ATLANTA - The U.S. Environmental Protection Agency, Region 4, presented the Mississippi State University Center for Advanced Vehicular Systems with a $1,083,595 grant award to help reduce diesel emissions associated with freight movement throughout the southeast as part of its ongoing efforts in the National Clean Diesel Campaign and the Southeast Diesel Collaborative.

This project will help reduce diesel emissions by retrofitting a total of 101 long-haul trucks with Battery Operated Air Conditioning Units (BACs) to eliminate the need for idling when trucks are stopped for required rest periods or for loading and unloading. This effort will help reduce emissions of carbon dioxide, particulate matter, and nitrogen oxides — a precursor to ozone.

"EPA is proud to recognize the actions of the Mississippi State University for its efforts to improve air quality and protect public health," said Carol Kemker, Acting Division Director for the Air, Pesticides, and Toxics Management Division of EPA Region 4 in Atlanta. "Emissions from diesel engines are a serious public health threat and environmental challenge, and reducing diesel emissions is a priority for EPA."

This clean diesel project is expected to save 144,502 gallons of diesel fuel, which will reduce carbon dioxide emissions by 1,608 tons annually. In addition, the use of the BACs will result in annual reductions of 28.67 tons of nitrogen oxides and 0.78 tons of particulate matter.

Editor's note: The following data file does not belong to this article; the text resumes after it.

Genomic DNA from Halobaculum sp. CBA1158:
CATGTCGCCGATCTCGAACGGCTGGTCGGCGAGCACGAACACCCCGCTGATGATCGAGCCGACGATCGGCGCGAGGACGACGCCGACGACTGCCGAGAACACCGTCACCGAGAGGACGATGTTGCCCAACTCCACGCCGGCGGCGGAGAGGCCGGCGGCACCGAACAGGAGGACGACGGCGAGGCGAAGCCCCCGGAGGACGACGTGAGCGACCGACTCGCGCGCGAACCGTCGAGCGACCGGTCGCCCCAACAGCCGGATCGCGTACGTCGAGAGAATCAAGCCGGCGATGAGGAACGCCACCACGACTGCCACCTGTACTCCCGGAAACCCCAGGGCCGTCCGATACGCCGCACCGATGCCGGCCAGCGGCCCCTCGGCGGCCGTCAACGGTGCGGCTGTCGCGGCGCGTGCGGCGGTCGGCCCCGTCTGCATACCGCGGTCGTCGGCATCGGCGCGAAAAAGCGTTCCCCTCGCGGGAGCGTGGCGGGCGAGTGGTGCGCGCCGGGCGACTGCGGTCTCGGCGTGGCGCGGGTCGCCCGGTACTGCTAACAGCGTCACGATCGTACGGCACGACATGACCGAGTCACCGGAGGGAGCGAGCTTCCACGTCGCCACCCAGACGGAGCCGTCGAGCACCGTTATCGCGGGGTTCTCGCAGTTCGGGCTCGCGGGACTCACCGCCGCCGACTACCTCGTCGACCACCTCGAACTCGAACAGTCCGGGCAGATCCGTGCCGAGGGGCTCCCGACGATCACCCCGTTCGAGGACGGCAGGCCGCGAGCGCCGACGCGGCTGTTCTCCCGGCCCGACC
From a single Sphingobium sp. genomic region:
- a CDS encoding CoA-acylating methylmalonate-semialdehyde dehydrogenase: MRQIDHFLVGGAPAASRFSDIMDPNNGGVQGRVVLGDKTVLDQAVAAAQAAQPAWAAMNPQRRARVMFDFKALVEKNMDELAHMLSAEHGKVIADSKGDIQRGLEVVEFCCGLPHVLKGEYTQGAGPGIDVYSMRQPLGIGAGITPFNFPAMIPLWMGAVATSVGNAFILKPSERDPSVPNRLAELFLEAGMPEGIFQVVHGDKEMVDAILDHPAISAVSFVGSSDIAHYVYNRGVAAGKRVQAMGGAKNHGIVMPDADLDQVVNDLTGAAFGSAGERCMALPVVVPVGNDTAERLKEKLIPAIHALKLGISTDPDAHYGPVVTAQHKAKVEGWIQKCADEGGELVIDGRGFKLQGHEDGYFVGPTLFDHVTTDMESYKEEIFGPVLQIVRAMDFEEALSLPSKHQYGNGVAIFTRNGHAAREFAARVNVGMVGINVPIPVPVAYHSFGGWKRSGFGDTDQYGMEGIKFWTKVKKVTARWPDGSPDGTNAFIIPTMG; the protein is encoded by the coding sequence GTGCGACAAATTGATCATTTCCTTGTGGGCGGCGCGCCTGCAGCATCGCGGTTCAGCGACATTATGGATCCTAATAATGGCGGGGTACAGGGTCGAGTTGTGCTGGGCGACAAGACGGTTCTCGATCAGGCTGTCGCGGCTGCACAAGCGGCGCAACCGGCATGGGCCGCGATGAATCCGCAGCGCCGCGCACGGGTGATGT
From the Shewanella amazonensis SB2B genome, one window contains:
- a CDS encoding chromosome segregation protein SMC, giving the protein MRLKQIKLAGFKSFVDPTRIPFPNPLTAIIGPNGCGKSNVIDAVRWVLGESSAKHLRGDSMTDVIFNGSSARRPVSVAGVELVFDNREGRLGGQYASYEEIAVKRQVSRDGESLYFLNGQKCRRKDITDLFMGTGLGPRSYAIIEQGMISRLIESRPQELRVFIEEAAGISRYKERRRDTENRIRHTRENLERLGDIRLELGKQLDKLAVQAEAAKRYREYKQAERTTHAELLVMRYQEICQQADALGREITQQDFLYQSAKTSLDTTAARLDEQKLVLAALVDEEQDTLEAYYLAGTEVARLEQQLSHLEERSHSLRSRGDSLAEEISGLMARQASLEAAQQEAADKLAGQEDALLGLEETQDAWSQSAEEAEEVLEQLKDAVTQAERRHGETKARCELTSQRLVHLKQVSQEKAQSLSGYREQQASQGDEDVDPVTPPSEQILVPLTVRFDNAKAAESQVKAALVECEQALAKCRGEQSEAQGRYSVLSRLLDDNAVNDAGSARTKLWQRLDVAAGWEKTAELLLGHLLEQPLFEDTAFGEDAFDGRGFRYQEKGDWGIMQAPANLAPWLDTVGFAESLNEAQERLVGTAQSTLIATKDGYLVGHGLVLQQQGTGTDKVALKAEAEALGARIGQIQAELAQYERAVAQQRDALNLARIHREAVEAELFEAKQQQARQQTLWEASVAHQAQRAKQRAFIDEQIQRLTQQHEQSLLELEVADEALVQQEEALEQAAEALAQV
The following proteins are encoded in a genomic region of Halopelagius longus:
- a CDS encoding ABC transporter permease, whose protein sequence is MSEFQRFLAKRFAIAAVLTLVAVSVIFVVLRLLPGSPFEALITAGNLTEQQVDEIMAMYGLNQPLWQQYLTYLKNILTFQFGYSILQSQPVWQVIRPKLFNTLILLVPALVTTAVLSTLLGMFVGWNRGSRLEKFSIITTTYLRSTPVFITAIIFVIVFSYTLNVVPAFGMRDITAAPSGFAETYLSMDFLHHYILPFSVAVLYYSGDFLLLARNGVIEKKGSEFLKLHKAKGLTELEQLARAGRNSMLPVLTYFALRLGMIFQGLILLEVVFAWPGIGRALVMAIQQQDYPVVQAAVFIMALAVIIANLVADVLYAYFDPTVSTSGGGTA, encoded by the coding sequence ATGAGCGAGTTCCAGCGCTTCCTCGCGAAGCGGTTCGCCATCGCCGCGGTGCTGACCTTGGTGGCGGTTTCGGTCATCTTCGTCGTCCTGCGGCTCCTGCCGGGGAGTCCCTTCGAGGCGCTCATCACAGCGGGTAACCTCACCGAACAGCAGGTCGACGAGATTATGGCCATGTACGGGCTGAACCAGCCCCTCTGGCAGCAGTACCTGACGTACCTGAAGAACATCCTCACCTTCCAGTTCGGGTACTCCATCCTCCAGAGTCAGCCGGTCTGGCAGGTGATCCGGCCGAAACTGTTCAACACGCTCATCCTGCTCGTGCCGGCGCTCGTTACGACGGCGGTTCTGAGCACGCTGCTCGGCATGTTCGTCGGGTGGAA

Mississippi State University's partners in this project, two private companies operating large fleets in Mississippi, will install BACs on a percentage of their fleets. Additional retrofits will be offered to independent truck owners located in Mississippi. These fleets operate throughout the U.S., and EPA expects this program to benefit many communities throughout the southeast and around the country as these fleets travel.

EPA has a plan to significantly reduce pollution from diesel engines through its National Clean Diesel Campaign. This plan combines regulatory measures with voluntary initiatives, like the Southeast Diesel Collaborative ( SEDC ) in EPA Region 4, to reduce the pollution emitted from diesel engines across the country. The SEDC is a partnership composed of leaders from federal, state and local government, the private sector and other stakeholders in Alabama, Florida, Georgia, Kentucky, Mississippi, North Carolina, South Carolina and Tennessee. The goal of the collaborative is to improve air quality and public health by reducing emissions from existing diesel engines.